Yomitan Club was formed in 1927 to promote friendship and mutual aid among the members in the spirit of yuimaru. The founding group of 51 adults and 125 children established a community with the goal to enhance and encourage the welfare and advancement of one another after migrating far from their home country to Hawaii.
Originally known as Yuntanza Son Jin Kai, the Club was re-established as Yomitan Son Jin Kai after WWII. Today, the Club goes by the official name Yomitan Club of Hawaii.
In 1951, Yomitan Club became one of the founding club members for Hawaii United Okinawa Associates (HUOA), which serves as the umbrella organization for 50 member clubs statewide. To learn more about HUOA, visit their website.
Yomitan Club Then and Now
In the early years, the board was comprised of only men; and meetings were held in the homes of the presiding President. To encourage members to attend meetings, a tanomoshi group was established and more members did show up along with refreshments and more fun. In time, a new venue for meetings was found at Victoria Inn in Kaimuki. Spouses and interested members were welcomed to the meetings, which was a turning point when more sansei men and women joined in and began serving on the board. The nisei members emphasized the Club's objectives and philosophies set by our founders and advised the sanseis to continue on in the Yomitan spirit and have fun.
Through dedication, camaraderie, strength, and generosity by individual members today the membership has grown with approximately 335+ member families. As the Club continues on, the members are looking forward to celebrating its 100th Anniversary in 2027.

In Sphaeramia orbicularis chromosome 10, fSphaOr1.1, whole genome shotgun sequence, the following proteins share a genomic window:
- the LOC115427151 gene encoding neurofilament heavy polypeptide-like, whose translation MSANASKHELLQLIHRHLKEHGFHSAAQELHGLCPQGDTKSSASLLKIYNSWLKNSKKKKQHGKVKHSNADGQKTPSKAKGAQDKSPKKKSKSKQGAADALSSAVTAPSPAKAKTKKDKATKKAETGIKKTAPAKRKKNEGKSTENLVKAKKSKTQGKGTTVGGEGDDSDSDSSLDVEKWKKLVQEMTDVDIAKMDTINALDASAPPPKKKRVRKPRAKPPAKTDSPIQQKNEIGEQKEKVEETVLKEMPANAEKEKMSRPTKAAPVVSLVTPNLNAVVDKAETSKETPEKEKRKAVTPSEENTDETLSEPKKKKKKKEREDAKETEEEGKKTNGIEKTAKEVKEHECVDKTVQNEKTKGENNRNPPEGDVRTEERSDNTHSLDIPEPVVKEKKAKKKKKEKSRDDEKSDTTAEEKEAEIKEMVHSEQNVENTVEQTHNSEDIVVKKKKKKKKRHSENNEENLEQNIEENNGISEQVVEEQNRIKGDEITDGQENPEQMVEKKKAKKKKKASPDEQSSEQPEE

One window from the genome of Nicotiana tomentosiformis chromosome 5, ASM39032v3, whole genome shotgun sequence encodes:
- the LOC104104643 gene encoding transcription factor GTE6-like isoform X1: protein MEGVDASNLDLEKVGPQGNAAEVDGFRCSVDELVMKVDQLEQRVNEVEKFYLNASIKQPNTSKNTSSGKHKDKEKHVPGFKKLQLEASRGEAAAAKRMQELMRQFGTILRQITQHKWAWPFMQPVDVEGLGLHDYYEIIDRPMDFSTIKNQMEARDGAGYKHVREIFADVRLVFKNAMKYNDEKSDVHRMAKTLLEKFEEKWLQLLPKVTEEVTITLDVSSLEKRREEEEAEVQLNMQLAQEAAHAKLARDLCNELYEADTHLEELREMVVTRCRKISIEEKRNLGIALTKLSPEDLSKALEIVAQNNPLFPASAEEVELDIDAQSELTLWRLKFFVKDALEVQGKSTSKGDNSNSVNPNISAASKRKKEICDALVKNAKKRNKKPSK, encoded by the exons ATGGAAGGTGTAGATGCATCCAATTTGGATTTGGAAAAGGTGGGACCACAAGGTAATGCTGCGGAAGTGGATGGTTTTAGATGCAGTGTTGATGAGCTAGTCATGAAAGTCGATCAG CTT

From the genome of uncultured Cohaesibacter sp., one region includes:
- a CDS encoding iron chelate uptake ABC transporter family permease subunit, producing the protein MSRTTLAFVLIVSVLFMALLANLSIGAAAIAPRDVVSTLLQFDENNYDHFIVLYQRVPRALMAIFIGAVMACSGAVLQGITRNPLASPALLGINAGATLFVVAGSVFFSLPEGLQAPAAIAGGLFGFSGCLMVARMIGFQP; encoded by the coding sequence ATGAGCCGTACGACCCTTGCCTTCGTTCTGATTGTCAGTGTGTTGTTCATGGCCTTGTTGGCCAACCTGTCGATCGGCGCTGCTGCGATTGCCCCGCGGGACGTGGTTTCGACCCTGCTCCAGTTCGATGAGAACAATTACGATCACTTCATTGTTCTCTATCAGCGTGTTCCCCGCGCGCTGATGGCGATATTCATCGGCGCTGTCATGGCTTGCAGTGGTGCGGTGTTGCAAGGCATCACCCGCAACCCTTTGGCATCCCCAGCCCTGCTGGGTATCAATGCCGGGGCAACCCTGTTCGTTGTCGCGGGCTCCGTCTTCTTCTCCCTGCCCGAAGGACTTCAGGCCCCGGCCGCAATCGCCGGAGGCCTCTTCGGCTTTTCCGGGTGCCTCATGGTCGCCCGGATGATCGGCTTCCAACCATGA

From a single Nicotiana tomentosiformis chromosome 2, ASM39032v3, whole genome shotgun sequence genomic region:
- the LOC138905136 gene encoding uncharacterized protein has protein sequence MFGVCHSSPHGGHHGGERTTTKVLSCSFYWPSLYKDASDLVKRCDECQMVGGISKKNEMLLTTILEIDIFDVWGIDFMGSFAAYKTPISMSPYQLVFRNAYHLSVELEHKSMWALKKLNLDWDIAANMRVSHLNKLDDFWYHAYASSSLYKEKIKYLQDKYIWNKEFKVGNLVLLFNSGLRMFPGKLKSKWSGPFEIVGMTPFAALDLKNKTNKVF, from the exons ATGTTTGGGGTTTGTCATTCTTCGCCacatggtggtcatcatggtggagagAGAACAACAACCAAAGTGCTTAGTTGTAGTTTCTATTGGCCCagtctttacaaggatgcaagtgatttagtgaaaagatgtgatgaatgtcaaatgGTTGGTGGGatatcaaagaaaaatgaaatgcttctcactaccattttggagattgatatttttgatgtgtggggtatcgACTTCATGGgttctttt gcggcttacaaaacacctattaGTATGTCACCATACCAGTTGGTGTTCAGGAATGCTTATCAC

Special Contributions to Okinawa
Harry Shinichi Gima
After the Battle of Okinawa, the late Harry Shinichi Gima, son of the late Shinyu and Kamado Gima, worked for the U.S. Military in Okinawa from 1950 until his passing in 1986. While visiting the Himeyuri- no-tou, he was deeply touched and wanted to do something to help. He was able to purchase vacant land next to the Himeyuri Monument and donated that land, enabling the construction of the Himeyuri Peace Museum. To honor Mr. Gima for his generosity and noble gesture.
Francis Yoshio Uechi, Sr.
With a strong desire to help rebuild Okinawa after the war, the late Francis Yoshio Uechi, Sr., a construction contractor and member of Yomitan Club, moved to Yomitan, Okinawa, where he obtained U.S. Government contracts. His strong policy was to give the jobs to the people of Okinawa. After ten years, he fulfilled his goal of helping in the redevelopment of Okinawa and Yomitan Village and returned to Hawaii.